I’m thankful to the people who take risks to bring these histories to light. Acupuncture is a beautiful intervention, especially for marginalized people, and it’s been taken away from them over and over and over, in all kinds of ways. We all have to figure out how to live with and integrate our collective painful history. (I don’t recommend denial as a long-term strategy.)

Discovering the concept of trauma informed care gave me a framework for how to live with my history -- and other people’s. Trauma informed care is all about safety, so now I try to see everything through that lens: reflecting on the safety that people needed that they didn’t get, the ways they try to regain a sense of safety (even and especially when it’s counterproductive), and the ways we can all make more safety for each other. Humans learn how to create safety in part by making mistakes -- that’s how we learn about everything. We have to recognize that 20/20 hindsight is a superpower not given to people in the moment that they are dealing with hard things and making choices which later turn out to be mistakes. We can still move forward with what we know now.

I owe the work of NADA, and Mike Smith’s work, a great debt of gratitude. I wouldn’t have my community acupuncture clinic, or our community acupuncture school, without them. I hold Mike’s memory in love and appreciation. But I don’t need him to be infallible, or a saint, or incapable of making wrong choices. I wonder, now, how much safety he experienced throughout his long career (I’d estimate, a lot less than he needed, and I’m not thinking only about the impact of Richard Taft’s murder).

Trauma informed care is mostly about systems rather than individuals, which means it pertains to organizations. It’s HARD to have an acupuncture organization in the US. Not only because of the ambient hostility and dysfunction of the acupuncture profession, but because of the squishy, indeterminate nature of the medicine itself. Where do you put the boundaries, when what’s inspiring your organization is so blob-like? I think at best it’s a matter of continual trial and error, and acupuncture organizations will always represent, to some degree, an artificial set of limits for the blob, which in turn will always be oozing out around the edges. Maybe, despite everyone’s best efforts, after decades of organization-building it becomes apparent that some boundaries ended up in the wrong places, there were some bad judgement calls, and now reparations and repairs are needed.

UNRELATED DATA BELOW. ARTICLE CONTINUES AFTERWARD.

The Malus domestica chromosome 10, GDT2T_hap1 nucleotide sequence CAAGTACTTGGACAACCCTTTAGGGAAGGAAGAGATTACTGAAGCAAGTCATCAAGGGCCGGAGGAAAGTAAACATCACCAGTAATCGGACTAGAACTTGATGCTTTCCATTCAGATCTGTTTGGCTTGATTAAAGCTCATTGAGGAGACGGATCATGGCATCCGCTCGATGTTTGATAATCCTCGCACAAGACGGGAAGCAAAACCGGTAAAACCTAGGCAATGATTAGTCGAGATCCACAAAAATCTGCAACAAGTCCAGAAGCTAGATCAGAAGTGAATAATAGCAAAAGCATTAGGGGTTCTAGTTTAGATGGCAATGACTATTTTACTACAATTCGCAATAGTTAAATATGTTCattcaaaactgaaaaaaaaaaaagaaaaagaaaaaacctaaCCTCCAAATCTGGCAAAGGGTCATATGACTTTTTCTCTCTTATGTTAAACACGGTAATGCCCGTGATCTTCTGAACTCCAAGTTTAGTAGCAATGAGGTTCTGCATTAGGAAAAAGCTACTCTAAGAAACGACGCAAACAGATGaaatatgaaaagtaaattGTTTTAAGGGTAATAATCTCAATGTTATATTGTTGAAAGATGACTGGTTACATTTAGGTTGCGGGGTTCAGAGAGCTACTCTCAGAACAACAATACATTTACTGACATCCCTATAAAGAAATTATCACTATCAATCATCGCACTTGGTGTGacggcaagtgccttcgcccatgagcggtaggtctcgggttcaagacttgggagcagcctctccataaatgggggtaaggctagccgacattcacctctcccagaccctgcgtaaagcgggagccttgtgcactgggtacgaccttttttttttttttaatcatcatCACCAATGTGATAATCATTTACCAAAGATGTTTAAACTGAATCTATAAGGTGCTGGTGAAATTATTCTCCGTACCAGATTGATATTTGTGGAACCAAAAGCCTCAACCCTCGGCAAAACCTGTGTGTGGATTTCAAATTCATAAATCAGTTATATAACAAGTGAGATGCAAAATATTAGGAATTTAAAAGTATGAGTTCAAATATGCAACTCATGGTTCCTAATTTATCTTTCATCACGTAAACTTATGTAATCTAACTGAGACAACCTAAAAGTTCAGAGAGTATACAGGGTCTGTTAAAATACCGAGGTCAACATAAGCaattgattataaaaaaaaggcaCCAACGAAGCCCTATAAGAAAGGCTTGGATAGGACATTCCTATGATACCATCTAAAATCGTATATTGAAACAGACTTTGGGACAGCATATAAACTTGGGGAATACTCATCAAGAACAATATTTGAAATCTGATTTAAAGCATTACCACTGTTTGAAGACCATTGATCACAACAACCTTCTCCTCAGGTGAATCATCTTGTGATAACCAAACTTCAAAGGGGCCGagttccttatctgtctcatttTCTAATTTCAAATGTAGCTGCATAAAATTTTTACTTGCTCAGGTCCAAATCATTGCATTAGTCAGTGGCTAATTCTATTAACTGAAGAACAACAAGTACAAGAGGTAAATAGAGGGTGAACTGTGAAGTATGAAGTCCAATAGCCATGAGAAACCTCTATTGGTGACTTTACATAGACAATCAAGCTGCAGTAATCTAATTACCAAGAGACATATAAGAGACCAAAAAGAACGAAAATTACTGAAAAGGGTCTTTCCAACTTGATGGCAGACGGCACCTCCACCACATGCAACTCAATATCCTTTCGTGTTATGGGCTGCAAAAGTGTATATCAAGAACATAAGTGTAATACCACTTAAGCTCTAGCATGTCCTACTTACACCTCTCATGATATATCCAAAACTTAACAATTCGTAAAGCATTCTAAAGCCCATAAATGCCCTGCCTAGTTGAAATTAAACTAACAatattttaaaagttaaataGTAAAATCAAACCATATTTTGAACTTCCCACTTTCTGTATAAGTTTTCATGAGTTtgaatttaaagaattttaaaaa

When Mike came to present at my acupuncture school back in 1992, I remember being struck by his elliptical style of speaking. He talked about the quiet empty space that’s the center of an acupuncture treatment and he ended his talk by quoting Ernest Hemingway “nada y pues nada y nada y pues nada” , “nothing and then nothing and then nothing”. In hindsight, I think he was talking about the blob, how you can’t really wrap your mind around acupuncture, and how that’s a good thing. You can’t nail it down into a fixed, unchanging state, it’s too open and too empty for that.

I like to think that Mike would have wanted NADA to be open, to allow ambiguity, and to let the truth be difficult when it’s difficult. I like to think he would have encouraged us to learn how to live with uncertainty and also with a painful history, with all our mistakes (including his). Isn’t that what the patients we serve are trying to do in their own lives, in their own healing processes?

Making meaning out of a painful past isn’t a one-time event. I think you have to do it and then re-do it every day, because that’s how you keep going. You keep going even when it feels like both the past and the future are ruins looming over you. What I’ve learned is that you can live a good life in the wreckage, you can do good work even in the shadow of huge damage, you can always keep trying to do useful things for people who are in pain.